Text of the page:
No musical stone is left unturned and ‘Listen!’ is over virtually as soon as it begins with a jaunty wee tune while ‘The Sound Of Waves’ slows it down and is one of the first tracks on this album that was written back in 1999. Darius only got the inspiration to finally record the track when he realised he had enough songs and the motivation to record an album.
“I’ve been seriously really frustrated and tortured about this for a really long time, and I was procrastinating to the point where it really got depressing, I’ve been meaning to do something for the last seven or eight years”
‘Paper Tigers, Plastic Lions’ is another standout track in the sense that yes its a great song but also because of the violin, organ and piano make up of the track and the haunting gothic-folk undertones that reminded me of English folk-pop group The Band Of Holy Joy.  ‘Howls From The Gale’ livens up again with the foot tapping back again and this time head nodding added!   At last the accordian gets an airing in the flyaway ‘Sidewalk Serenade’ and the celticness is not far away. A beautiful instrumental backed by a gently strummed guitar. It could explode any minute into celtic punk but I suppose we’ll have to wait for the next Dirty Thieving Bastards album for that.
Finland
‘Bells’ is possibly the albums first foray into what could be described as a traditional country song. Even then there’s enough going on to mix in several genres as well. ‘Do Nothin’ is a speedy folky number about doing anything rather that go to work. ‘Contacts And Contracts’ is another song that was originally written back in 1999 and shows that things haven’t changed much in the years since. I have to say even though I like the whole album its the faster tracks that really got to me and ‘Show Me The Way’ is a perfect example. Fast guitar, tuneful and catchy chorus and a country twang that doesn’t go too far but far enough you could still squeeze the phrase ‘Honky Tonk’ in there somewhere! ‘So Help Me’ slows it all down with just the guitar and voice before another class song jumps out and the Sun Records era ‘Tension Tank’ comes fast and furious at you and The Man In Black will I am sure be tapping his toes with a huge grin. The final track is ‘Everybody Leaves’ and brings down the curtain with a slow and beautifully heartfelt song that is the standout of the LP’s slower paced songs.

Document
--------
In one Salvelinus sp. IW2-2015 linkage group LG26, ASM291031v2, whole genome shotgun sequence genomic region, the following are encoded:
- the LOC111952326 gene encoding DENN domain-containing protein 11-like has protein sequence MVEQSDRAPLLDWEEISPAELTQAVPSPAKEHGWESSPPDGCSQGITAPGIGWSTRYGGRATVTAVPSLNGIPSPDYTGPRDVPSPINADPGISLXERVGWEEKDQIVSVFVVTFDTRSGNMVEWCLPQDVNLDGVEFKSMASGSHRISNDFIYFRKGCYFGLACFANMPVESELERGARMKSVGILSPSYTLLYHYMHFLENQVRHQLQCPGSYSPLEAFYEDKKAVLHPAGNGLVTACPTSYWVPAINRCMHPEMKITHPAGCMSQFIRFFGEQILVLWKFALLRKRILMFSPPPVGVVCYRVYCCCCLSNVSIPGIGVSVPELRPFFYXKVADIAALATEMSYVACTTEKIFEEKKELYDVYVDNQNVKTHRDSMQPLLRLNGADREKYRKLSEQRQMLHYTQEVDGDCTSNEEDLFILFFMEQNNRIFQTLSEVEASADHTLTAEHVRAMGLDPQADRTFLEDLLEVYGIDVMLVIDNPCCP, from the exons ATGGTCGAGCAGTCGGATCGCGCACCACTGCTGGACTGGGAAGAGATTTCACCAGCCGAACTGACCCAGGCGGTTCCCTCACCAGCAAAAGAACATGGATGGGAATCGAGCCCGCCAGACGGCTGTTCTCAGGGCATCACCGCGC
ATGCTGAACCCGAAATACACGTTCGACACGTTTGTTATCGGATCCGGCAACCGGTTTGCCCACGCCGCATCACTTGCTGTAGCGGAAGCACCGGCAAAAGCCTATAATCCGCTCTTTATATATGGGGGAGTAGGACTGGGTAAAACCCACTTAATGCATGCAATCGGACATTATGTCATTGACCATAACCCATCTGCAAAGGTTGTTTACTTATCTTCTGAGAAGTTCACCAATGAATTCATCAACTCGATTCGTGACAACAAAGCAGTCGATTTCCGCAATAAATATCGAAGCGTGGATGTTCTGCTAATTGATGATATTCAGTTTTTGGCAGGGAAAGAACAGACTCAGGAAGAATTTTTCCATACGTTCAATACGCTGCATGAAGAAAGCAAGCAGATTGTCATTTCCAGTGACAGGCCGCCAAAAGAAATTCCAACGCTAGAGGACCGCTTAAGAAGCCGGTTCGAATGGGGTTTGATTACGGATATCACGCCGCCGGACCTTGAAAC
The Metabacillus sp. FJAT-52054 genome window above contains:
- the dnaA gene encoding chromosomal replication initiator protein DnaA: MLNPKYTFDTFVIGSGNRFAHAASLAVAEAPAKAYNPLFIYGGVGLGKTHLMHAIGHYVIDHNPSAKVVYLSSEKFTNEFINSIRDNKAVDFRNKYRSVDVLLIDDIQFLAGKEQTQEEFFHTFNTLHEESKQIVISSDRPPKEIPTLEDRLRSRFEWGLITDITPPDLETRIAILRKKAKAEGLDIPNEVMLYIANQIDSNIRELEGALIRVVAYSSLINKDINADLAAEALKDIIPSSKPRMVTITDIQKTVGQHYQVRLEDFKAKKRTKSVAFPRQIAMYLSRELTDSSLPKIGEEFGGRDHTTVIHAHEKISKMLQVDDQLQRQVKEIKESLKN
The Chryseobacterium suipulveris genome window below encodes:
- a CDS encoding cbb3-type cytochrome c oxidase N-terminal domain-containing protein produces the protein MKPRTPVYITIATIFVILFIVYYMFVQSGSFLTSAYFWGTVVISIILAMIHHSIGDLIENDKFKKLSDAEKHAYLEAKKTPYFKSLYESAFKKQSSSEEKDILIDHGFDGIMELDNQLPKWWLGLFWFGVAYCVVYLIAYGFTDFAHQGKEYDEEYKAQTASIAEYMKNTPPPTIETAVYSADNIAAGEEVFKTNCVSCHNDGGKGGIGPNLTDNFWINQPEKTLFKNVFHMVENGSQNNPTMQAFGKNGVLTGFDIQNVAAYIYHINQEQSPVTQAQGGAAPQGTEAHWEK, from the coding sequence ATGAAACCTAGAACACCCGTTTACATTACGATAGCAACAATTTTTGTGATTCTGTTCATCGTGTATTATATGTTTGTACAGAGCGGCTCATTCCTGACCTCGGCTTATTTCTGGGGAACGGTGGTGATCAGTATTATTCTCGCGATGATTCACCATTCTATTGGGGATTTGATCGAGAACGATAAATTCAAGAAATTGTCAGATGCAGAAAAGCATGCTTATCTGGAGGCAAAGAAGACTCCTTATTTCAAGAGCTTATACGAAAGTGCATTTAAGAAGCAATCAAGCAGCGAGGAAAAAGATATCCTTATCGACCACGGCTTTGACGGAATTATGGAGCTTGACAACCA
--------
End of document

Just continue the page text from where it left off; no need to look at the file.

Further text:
“I’m always just passing through, I’m always on the move”
This record stands as a tribute to Darius versatility. ‘Sisu’ boasts all the hallmarks of a Swingin’ Utters record but laid out in a style which can be appreciated by both fans of his punk band and his celtic-punk band and also people who had never heard of him. Highly original while at the same time showing a respect to the traditions that came before. Encompassing country, blues, acoustic, indie, bluegrass and both American and Irish folk music its his sincere approach to music coupled with him being an amazingly talented musician and his wonderful poetic lyrics that make this album a must have.